Lago Maggiore. LAVENO. 31. Route. 195
21/2-3, D. 31/2-4, pena. 7-8 fr., omn. 60 c ; Albergo Vittoria, R. 21/2, B
li/4, déj. 21/2, D. 4, pens. 7-8, omn. 3/4 fr.; Hot. Ancora et Bellevue,
R. 2-3, B. li/4, déj. 3, D. 4 fr., incl. wine, these three near the steam-
boat-pier; Hót. Métropole, R. from l'/¡¡ fr.; Alb. Garibaldi, plain but
good. — Near the Stazione Internazionale: Alb. Milano, R. 2, B. 1, déj. 2,
D. 3, pens. 7 fr., incl. wine. — Caffé Clerici, next the Hotel de la Poste.
Luino (690 ft.), a pleasant and busy town with 3800 inhab., is
situated a little to the N. of the junction of the Margorabbia with
the Tresa (p. 184). The Statue of Garibaldi, near the pier, com-
memorates his brave but futile attempt to continué the contest here
with his devoted guerilla band after the conclusión of the armistice
between Piedmont and Austria on Aug. 15th, 1848. The church of
San Pietro, in the S.W. of the town, contains injured frescoes by
Bernardino Luini (ca. 1470- ca. 1532), said to have been a native of
the place. Among the numerous tasteful villas in the vicinity is
the Palazzo Crivelli, to the N., surrounded by pines.
Pleasant walk to Maccugno (p. 194). — At the mouth of the Tresa,
3/4 M. to the S.W., lies Germignuga, with large cotton and silk factories.
Electric light railway viá Cunardo to Betlole (Várese), see p. 187.
On the W. bank rise two grotesque-looking castles (Castelli di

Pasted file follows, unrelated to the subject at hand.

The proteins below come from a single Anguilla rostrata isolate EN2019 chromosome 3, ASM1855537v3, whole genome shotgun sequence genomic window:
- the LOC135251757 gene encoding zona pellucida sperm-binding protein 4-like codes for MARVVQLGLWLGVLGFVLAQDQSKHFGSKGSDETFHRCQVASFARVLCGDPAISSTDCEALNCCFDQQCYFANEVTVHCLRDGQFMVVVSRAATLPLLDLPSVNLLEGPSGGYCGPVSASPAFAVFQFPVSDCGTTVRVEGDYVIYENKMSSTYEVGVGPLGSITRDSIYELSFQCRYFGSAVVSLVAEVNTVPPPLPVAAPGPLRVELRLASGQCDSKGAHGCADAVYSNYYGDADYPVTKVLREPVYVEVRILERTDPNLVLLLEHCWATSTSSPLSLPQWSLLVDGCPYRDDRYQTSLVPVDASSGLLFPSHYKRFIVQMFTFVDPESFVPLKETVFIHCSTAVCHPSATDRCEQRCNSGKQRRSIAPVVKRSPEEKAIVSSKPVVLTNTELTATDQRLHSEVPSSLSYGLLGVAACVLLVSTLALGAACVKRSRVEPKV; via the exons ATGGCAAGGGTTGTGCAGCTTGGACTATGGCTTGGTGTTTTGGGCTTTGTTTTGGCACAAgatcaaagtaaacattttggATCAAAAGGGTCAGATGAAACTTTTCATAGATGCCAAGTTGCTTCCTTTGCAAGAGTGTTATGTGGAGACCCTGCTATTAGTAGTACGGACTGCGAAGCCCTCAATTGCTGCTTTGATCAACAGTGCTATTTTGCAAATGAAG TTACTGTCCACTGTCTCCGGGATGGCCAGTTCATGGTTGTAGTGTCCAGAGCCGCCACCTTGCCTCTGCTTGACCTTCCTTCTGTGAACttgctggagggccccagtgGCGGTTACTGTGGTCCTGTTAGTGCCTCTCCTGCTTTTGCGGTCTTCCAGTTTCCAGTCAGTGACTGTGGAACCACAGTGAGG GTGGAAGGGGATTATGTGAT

Cannero), half in ruins, the property of Count Borromeo. In the
15th cent, they harboured the Ave brothers Mazzarda, notorious
brigands, the terror of the district. — Cannero (*Alb. d'Italia, pens.
5-6 fr.; Hót.-Pens. Nizza; Alb. Reale, all three on the lake; Alb.
San Remo, in the village) is beautifully situated on the sunny S.
slopes of Monte Carza, in the midst of vineyards and orchards. On
the edge of the Tock, 1/2 ür- t0 tne W., is the mountain-vülage of
Oggiogno (Ristor. del Belvedere, with pensión), affording flne views.
— We next pass the little village of Barbe, with its slender cam-
panile, then Oggebbio (Ristor. della Posta, with pens.), built in
terraces on the mountain slopes, amid chestnut woods and rich
vegetation, both on the W. bank, and Porto Valtravaglia (R.;
Osteria Antica) on the E. In a wooded bay to the S.W. of the last
lies Calde, with the ancient tower of the Castello di Calde on an
eminence. At Ghiffa (Hotel Ghiffa, pens. 6 fr., very fair; Albergo
Céntrale), on the W. bank, the green Sasso di Ferro (p. 196)
appears to the S., and in clear weather a magniflcent *View is ob¬
tained of the Monte Rosa and Simplón groups in the distance.
Then, to theE., —
Laveno (R.; Posta, at the E. end of the town, no view, R. 2'/2,
B.li/4, dej. or D. 2i/2-3 fr.; Moro, near the quay, R. 2 fr., both
Italian, very fair), situated at the foot of the Sasso di Ferro, on a
bay at the mouth of the Boesio, formerly a fortified harbour for the
Austrian gun-boats. Laveno (1800 inhab.) is adapted for a prolonged
stay on account of its beautiful situation and ampie railway and
steamer facilities. The quay is cióse to the station of the Ferrovie
Nord, while that ot the Rete Mediterránea lies i/2 M. farther on in
the same direction (omn. 30 c). A monument near the quay com-
memorates the Garibaldians who fell in 1859. The site of Fort San